Contact a Humanities Office or Academic unit.
Find your course outlines.

LINGUIST 2D03 RESEARCH METHODS

Academic Year: Fall/Winter 2014/2015

Term: 1

Day/Evening: D

Instructor: Dr. Elisabet Service

Email: eservic@mcmaster.ca

Office: Togo Salmon Hall 505

Phone: 905-525-9140 x 21352

Office Hours: By appointment



Course Objectives:

The course introduces the participants to research methods relevant for language research with examples mainly from study of second language acquisition. Central concepts in empirical research design are covered and the associated terminology is introduced in the context of specific research areas. The course prepares participants for future lab courses and provides a basis for critical reading of scientific reports. Although the logic and selection of statistical methods will be discussed, the course is not a statistics course.


Textbooks, Materials & Fees:

Alison Mackey and Susan M. Gass (Eds.): Research Methods in Second Language Acquisition. A Practical Guide.  Wiley-Blackwell. There are also an electronic versions of this book and it is available from the Wiley Online Library. Students may also like to get a more traditional research methods book for reference. However, no specific book is required or recommended.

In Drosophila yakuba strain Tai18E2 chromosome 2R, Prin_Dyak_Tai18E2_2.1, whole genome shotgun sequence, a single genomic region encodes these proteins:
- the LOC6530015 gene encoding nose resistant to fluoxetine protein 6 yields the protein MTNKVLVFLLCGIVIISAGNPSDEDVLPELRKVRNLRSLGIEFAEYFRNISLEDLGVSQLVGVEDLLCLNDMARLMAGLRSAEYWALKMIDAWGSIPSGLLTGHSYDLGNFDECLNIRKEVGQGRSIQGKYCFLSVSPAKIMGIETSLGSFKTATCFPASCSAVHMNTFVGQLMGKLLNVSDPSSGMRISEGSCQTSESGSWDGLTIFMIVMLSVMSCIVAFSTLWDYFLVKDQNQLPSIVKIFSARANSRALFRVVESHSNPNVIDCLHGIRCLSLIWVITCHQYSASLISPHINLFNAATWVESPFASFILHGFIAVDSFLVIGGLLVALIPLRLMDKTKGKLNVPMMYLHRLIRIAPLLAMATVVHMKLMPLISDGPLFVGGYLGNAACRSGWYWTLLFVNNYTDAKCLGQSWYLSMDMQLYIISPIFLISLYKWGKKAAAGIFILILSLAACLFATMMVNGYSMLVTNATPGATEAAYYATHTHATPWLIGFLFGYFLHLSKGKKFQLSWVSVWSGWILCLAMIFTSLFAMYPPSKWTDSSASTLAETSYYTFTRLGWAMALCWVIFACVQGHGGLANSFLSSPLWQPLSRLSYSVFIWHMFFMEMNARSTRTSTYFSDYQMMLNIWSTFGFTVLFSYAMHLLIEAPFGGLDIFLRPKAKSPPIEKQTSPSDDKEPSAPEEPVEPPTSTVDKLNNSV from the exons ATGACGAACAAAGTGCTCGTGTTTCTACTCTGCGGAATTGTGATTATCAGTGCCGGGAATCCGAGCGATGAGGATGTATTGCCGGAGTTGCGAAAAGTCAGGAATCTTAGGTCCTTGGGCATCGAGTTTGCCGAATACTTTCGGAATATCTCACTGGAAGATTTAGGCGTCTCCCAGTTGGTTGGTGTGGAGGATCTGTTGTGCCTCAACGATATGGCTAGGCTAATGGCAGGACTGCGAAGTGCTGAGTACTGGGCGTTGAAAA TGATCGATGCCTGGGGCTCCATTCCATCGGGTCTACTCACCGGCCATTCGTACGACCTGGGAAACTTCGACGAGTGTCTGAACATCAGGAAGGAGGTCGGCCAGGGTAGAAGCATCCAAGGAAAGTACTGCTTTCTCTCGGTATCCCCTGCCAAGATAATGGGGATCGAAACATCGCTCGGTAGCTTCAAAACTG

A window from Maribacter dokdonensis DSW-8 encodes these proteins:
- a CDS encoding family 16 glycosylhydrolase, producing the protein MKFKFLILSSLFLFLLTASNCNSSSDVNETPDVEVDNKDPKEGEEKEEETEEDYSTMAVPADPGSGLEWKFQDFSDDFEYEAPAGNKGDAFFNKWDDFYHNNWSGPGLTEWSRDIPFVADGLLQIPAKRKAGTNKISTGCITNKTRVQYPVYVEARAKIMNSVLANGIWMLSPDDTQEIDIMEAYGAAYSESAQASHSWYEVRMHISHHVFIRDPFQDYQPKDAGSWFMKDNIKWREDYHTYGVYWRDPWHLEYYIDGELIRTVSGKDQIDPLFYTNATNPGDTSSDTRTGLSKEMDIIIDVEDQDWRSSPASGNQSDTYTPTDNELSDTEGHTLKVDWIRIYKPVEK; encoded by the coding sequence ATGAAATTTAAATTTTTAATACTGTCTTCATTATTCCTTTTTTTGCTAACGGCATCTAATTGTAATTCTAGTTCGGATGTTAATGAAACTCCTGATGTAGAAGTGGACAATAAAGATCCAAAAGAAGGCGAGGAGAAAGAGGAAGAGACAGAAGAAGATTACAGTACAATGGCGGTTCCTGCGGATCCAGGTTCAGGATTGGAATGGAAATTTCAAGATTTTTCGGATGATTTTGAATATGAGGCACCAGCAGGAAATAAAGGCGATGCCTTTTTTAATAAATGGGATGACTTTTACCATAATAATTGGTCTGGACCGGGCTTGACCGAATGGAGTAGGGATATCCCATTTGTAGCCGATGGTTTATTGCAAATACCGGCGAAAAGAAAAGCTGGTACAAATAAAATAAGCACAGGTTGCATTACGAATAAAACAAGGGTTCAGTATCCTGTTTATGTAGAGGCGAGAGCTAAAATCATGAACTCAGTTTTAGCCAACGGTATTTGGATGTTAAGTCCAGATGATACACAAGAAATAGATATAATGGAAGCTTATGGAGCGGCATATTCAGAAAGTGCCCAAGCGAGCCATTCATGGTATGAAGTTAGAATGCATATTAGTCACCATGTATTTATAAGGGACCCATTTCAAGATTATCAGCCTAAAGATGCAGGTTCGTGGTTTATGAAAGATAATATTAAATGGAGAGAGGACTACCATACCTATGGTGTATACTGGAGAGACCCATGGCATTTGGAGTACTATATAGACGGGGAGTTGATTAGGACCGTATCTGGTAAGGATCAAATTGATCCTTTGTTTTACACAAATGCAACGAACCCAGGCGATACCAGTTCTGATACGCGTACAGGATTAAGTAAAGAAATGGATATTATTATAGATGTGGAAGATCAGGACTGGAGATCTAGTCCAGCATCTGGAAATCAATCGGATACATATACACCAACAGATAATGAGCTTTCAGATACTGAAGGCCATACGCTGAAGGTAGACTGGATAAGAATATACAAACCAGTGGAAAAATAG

Method of Assessment:

There will be two mid-term exams (October 28 and November 18), both of the multiple-choice/short-answer format. Only the better of the two mid-term tests will be counted. In addition, participants will develop research proposals in small groups. Slides for these presentations will be posted on Avenue. Individuals in the groups will also fill out separate forms for ethical approval of these proposed research projects. The research ideas will be discussed in class.